Democratic State Rep. Ilhan Omar doesn’t see her freshman status in the Republican-controlled Legislature as an obstacle.
Omar introduced 23 bills in her first few months at the Capitol, five of which are included in omnibus bills. While many of her bills haven’t received hearings, Omar — the first Somali-American elected to a state legislature — has found common ground with lawmakers of both parties.
“We are in a minority, but we don’t have to look at that as a negative thing,” Omar said.
Republican and DFL House colleagues say Omar quickly found her place in the Legislature, but her first session hasn’t come without challenges. Amid a daily schedule packed with committee and constituent meetings, Omar has shouldered added responsibility dealing with fallout from President Donald Trump’s travel bans.
Omar starts each day at the Capitol around 7:30 a.m., spending most of her morning hours in committee meetings. Some nights, she doesn’t get home until 9 p.m. “I feel bad that I keep promising my kids that the work will get less, and then it gets more,” Omar said.
She sits on three House committees — higher education policy and finance, state government finance and civil law and data practices.
Rep. Bud Nornes, R-Fergus Falls, chair of the higher education committee, said Omar’s pleasant personality has suited her well as a freshman member of the committee.
“That’s not always the case with elected officials,” Nornes said. “Sometimes … the election certificate goes to the head a little bit.”
Three of her bills were included in the House’s higher education omnibus bill —expansion of childcare grants for student-parents, funding for a summer enrichment program and a requirement that higher education institutions give bills of rights to student-parents and pregnant students.
“That’s good as a freshman when she’s in a minority,” said Rep. Jennifer Schultz, DFL-Duluth, fellow higher education committee member.
Omar’s legislative mentor, Rep. Jim Davnie, DFL-Minneapolis, said her “steel spine” and calm demeanor have added to her success.
“You’re not going to push her around, but she’s going to greet you respectfully and warmly and share her perspective,” he said.
Minnesota Student Association Government and Legislative Affairs Director Will Dammann said Omar’s ability to connect with those from both parties might help her gain more bipartisan support for future bills.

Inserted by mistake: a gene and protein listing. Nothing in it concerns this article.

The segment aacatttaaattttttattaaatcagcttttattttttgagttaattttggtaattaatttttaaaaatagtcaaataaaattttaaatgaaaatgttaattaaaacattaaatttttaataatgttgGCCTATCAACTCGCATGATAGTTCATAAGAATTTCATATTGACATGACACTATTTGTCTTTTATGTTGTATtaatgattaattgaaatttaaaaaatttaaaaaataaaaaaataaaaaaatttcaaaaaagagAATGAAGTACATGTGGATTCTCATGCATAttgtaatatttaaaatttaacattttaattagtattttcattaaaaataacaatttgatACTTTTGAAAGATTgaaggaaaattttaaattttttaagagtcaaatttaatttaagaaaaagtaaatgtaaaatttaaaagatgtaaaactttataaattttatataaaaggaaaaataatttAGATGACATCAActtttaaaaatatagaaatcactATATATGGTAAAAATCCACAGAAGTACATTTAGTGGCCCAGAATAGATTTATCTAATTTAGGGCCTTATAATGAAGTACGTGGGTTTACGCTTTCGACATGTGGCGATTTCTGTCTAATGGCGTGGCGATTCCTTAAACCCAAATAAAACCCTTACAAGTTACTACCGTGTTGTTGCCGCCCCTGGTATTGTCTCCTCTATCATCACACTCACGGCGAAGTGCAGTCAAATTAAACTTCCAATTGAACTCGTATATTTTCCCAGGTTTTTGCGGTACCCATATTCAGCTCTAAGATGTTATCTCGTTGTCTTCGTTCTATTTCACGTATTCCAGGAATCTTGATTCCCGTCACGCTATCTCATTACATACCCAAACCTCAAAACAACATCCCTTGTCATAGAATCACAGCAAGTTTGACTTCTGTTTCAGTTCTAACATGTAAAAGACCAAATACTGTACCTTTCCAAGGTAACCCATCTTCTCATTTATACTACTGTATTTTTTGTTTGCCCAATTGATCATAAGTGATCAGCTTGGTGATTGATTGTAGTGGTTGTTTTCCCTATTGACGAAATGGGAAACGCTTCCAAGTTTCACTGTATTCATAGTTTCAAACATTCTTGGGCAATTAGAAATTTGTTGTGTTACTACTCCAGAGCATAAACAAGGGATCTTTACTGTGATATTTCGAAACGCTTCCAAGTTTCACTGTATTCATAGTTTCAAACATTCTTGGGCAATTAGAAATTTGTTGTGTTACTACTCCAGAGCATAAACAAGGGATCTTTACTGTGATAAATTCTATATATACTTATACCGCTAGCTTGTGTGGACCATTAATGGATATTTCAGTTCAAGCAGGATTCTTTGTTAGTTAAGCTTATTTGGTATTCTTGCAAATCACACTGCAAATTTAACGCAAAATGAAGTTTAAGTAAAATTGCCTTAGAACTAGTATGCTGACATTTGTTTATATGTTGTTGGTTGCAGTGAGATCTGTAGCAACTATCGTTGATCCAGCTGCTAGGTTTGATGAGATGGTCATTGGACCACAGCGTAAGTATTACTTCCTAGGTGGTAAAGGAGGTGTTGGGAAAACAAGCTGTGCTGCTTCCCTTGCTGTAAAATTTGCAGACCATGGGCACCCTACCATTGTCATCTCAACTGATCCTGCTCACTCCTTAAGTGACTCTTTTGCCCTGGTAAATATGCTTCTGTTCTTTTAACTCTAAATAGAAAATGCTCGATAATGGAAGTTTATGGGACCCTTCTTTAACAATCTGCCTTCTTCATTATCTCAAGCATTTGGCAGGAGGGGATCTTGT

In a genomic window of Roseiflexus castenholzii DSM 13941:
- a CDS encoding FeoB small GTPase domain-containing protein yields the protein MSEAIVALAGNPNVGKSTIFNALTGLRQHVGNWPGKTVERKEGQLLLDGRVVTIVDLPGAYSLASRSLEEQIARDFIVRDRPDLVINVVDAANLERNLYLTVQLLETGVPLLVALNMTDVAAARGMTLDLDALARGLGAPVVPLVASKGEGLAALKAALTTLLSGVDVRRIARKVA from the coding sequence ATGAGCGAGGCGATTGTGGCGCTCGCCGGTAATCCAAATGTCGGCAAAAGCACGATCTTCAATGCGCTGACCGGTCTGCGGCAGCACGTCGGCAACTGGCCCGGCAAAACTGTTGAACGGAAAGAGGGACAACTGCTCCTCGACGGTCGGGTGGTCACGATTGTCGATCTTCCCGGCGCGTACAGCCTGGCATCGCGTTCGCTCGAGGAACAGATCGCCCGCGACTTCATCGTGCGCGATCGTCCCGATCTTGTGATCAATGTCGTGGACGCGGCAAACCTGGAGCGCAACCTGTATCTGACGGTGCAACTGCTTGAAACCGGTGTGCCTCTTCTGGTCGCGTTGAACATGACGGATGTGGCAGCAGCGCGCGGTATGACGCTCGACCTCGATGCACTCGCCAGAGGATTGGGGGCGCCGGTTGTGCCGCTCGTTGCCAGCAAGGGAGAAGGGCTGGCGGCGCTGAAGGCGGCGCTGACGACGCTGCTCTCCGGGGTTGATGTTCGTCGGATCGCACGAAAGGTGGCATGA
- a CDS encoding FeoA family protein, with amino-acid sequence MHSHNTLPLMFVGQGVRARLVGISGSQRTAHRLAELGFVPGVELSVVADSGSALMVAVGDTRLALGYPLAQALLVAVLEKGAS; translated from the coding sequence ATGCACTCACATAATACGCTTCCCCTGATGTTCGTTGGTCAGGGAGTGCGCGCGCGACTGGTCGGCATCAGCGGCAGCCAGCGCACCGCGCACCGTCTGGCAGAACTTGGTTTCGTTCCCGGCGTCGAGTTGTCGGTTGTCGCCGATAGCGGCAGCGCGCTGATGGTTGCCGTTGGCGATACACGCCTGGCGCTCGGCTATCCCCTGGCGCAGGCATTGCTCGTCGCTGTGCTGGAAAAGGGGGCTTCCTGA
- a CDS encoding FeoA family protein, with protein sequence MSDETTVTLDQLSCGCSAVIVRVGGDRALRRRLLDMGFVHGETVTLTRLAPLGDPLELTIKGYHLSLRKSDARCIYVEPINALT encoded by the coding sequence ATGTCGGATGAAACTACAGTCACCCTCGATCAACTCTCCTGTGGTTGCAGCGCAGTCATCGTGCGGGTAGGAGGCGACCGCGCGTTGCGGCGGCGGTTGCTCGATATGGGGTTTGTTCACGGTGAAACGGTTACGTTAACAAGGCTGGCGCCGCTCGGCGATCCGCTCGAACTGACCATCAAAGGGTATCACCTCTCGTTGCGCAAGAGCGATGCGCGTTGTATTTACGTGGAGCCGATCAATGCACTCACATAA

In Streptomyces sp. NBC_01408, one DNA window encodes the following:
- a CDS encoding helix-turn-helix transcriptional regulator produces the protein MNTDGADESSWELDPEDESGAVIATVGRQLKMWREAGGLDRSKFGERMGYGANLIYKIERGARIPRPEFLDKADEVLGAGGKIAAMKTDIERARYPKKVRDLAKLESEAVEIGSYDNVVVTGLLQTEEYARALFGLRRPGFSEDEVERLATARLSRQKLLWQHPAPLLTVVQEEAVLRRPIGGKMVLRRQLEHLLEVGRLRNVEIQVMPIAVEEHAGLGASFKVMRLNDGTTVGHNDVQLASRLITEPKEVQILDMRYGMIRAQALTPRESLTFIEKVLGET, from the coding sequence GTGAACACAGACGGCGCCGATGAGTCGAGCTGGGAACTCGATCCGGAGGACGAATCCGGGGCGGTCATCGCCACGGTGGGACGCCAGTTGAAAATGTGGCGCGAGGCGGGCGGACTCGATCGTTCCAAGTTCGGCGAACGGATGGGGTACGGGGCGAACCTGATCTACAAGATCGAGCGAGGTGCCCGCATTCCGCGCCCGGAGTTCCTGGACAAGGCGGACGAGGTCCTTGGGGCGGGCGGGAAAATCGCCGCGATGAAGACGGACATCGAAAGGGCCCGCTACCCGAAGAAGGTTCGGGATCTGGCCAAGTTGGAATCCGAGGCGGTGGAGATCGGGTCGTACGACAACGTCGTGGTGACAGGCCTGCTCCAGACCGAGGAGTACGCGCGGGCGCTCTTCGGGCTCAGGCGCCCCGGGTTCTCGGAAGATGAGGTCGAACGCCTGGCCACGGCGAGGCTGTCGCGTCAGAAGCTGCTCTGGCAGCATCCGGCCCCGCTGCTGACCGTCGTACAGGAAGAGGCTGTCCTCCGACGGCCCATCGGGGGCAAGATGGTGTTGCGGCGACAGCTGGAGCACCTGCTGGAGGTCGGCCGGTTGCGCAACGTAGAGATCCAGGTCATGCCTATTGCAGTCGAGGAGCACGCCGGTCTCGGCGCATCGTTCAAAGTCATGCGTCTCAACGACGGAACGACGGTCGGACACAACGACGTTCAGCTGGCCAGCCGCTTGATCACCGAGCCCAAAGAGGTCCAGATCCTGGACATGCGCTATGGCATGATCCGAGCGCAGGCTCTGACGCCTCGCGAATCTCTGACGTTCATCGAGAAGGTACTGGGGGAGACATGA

It’s usually hard to push bills forward from the minority, he said.
“You basically … have to sit back and you’re on the defense most of the time,” Dammann said.
Managing constituent needs
On Monday evening, Omar rushed from a Capitol committee meeting to a speaking engagement at the University of Minnesota — her second for students in the last week.
At the sold-out event, “An evening with Rep. Ilhan Omar,” she fielded questions from students on topics from her legislative work and political organizing to her experiences with gender stereotypes.
Since Omar took office, she’s been receptive to student needs and concerns, Dammann said.
MSA works closely with Omar on legislative affairs, he said, and her connection to the higher education committee has been an asset.
When not at the Capitol, Omar holds Friday office hours at her in-district office in Cedar-Riverside.
Omar chose the in-district office to be more accessible to students and East African elders.
“My need for a representative that I can have access to is what I try to fulfill for the people that I represent,” Omar said.
Omar has helped reconnect East African community members to the Capitol by holding regular listening sessions, said Mohamud Noor, the executive director of the Confederation of Somali Community in Minnesota who is also a former opponent of Omar’s.
“We can door-knock on her home and just talk to her, so that’s the point of accessibility we have,” Noor said.
Amano Dube, director of the Brian Coyle Center, said Omar has also held community forums at local mosques and organizations. Additionally, she has introduced bills aimed to fund community projects, including funding for the Cedar-Riverside Opportunity Center and expansion of the Somali Museum.
But Dube said he is interested to see whether Omar can maintain this level of engagement moving forward.
“What I would advise her … is making sure no one is left out,” he said.
Quelling community fears
After she was sworn in on Jan. 3, Omar expected the first month of her legislative career to go smoothly.
But when President Donald Trump signed an executive order that prohibited travel from seven Muslim-majority countries — including Somalia — Omar faced a community in disarray.
Community members turned to Omar for advice and support.
“It felt at the beginning as if everybody forgot about everyone else in the community that they can turn to,” she said.
The national attention Omar gained since her election manifested at this time — as she received calls from concerned Somalis nationwide.
Omar quickly condemned the travel ban and led a rally attended by more than 1,000 at the Brian Coyle Center two days later.
Dealing with fallout from the executive orders has been her greatest challenge as a first-year lawmaker, Omar said.
“I am alone in being a freshman who is now expected to also be an ambassador and a defender of a whole group of people,” she said.
Rep. Jim Davnie said the challenge of representing a whole community is not unique to Omar.
Many legislators of color are asked to represent their whole race, he said, rather than just their constituents. This can be a difficult burden for a freshman lawmaker.
“[Being the first Somali-American state legislator] I think is both an asset and a challenge in the politics of this institution,” he said.